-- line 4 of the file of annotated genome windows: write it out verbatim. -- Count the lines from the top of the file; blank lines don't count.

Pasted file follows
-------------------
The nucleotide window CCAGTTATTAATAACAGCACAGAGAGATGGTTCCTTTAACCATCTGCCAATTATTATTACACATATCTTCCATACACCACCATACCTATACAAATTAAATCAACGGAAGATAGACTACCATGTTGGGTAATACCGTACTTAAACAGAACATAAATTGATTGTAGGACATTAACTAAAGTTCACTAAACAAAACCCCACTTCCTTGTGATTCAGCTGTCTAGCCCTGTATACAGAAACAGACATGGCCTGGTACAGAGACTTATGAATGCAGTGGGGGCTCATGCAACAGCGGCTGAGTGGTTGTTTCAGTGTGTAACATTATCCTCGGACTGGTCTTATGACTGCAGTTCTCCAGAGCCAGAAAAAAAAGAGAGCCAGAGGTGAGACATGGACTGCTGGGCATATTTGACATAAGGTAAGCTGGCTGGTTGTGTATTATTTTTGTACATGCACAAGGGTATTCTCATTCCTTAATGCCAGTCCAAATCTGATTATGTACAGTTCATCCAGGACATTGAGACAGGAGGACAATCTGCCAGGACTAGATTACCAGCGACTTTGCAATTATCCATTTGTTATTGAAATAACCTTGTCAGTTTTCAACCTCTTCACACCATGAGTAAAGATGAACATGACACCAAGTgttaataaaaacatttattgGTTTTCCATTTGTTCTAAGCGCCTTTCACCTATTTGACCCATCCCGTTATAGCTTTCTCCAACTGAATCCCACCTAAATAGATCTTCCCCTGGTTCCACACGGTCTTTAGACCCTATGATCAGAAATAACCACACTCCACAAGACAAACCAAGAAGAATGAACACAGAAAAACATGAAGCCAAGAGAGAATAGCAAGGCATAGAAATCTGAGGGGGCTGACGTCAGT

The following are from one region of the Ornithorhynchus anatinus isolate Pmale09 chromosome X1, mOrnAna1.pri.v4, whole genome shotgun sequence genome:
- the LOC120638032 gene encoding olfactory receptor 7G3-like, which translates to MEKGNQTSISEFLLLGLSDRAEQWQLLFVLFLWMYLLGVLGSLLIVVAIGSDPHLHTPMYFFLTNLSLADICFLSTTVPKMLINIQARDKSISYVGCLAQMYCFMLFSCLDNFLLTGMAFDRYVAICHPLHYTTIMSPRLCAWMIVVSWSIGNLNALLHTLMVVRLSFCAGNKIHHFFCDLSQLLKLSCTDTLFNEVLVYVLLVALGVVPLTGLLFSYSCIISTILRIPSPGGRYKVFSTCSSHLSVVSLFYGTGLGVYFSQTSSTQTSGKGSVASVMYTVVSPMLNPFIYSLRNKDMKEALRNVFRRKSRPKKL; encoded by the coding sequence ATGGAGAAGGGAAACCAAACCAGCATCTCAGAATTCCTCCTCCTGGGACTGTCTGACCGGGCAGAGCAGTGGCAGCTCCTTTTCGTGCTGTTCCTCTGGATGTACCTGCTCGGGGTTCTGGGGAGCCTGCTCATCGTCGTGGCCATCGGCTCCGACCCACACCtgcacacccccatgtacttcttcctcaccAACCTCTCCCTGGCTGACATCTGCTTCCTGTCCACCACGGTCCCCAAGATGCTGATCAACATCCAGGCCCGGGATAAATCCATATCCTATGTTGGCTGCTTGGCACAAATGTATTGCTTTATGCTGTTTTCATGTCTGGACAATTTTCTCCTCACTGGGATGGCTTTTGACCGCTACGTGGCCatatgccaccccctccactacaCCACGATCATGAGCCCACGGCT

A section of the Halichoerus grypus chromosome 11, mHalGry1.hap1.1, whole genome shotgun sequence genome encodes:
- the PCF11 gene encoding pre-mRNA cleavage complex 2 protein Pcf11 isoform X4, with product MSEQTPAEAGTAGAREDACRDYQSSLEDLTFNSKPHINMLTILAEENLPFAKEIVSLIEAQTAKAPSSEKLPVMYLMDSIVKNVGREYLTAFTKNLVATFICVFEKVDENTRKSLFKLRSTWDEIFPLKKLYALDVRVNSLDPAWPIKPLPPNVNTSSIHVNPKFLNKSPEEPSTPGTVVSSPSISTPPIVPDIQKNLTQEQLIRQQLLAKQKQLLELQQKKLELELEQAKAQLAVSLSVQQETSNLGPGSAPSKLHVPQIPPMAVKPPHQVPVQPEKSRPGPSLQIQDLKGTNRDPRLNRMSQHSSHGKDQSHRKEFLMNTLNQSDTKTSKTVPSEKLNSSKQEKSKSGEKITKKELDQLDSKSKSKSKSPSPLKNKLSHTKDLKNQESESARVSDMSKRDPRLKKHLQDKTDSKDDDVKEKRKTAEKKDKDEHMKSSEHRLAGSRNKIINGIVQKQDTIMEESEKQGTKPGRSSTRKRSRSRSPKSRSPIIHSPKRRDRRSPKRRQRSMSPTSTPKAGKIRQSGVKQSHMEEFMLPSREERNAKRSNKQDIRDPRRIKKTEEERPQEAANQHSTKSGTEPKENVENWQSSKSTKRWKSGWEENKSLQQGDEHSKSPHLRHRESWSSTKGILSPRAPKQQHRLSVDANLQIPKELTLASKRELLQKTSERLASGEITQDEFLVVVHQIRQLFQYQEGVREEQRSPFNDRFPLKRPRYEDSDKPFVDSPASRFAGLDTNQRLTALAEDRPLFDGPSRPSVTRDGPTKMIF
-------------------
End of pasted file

A section of the Halichoerus grypus chromosome 11, mHalGry1.hap1.1, whole genome shotgun sequence genome encodes: